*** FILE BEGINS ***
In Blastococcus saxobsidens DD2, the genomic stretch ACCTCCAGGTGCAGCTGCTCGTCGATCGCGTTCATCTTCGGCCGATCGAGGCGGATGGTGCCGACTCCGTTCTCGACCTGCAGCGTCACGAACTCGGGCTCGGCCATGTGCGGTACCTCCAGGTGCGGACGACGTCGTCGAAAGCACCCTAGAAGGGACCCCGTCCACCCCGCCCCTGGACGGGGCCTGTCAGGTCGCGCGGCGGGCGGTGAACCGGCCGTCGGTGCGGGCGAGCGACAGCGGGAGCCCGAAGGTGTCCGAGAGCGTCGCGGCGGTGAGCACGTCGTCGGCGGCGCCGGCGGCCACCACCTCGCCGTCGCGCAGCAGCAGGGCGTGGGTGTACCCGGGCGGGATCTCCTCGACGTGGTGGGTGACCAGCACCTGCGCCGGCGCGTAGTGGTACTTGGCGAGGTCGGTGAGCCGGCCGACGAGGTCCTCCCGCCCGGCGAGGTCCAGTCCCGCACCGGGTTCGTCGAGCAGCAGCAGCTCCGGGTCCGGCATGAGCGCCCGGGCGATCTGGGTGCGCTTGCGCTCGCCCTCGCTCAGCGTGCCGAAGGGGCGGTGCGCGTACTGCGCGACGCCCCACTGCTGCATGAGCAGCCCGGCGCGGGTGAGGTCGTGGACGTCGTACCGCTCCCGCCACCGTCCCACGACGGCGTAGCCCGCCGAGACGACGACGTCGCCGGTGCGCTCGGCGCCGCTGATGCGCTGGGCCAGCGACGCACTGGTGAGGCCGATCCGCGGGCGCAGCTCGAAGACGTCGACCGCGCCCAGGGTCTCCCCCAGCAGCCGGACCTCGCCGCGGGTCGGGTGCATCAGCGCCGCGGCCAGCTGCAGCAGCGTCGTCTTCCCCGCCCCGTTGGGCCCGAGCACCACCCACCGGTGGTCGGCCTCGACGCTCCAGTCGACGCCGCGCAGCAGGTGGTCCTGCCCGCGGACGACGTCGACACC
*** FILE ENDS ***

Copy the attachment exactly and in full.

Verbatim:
In Blastococcus saxobsidens DD2, the genomic stretch ACCTCCAGGTGCAGCTGCTCGTCGATCGCGTTCATCTTCGGCCGATCGAGGCGGATGGTGCCGACTCCGTTCTCGACCTGCAGCGTCACGAACTCGGGCTCGGCCATGTGCGGTACCTCCAGGTGCGGACGACGTCGTCGAAAGCACCCTAGAAGGGACCCCGTCCACCCCGCCCCTGGACGGGGCCTGTCAGGTCGCGCGGCGGGCGGTGAACCGGCCGTCGGTGCGGGCGAGCGACAGCGGGAGCCCGAAGGTGTCCGAGAGCGTCGCGGCGGTGAGCACGTCGTCGGCGGCGCCGGCGGCCACCACCTCGCCGTCGCGCAGCAGCAGGGCGTGGGTGTACCCGGGCGGGATCTCCTCGACGTGGTGGGTGACCAGCACCTGCGCCGGCGCGTAGTGGTACTTGGCGAGGTCGGTGAGCCGGCCGACGAGGTCCTCCCGCCCGGCGAGGTCCAGTCCCGCACCGGGTTCGTCGAGCAGCAGCAGCTCCGGGTCCGGCATGAGCGCCCGGGCGATCTGGGTGCGCTTGCGCTCGCCCTCGCTCAGCGTGCCGAAGGGGCGGTGCGCGTACTGCGCGACGCCCCACTGCTGCATGAGCAGCCCGGCGCGGGTGAGGTCGTGGACGTCGTACCGCTCCCGCCACCGTCCCACGACGGCGTAGCCCGCCGAGACGACGACGTCGCCGGTGCGCTCGGCGCCGCTGATGCGCTGGGCCAGCGACGCACTGGTGAGGCCGATCCGCGGGCGCAGCTCGAAGACGTCGACCGCGCCCAGGGTCTCCCCCAGCAGCCGGACCTCGCCGCGGGTCGGGTGCATCAGCGCCGCGGCCAGCTGCAGCAGCGTCGTCTTCCCCGCCCCGTTGGGCCCGAGCACCACCCACCGGTGGTCGGCCTCGACGCTCCAGTCGACGCCGCGCAGCAGGTGGTCCTGCCCGCGGACGACGTCGACACC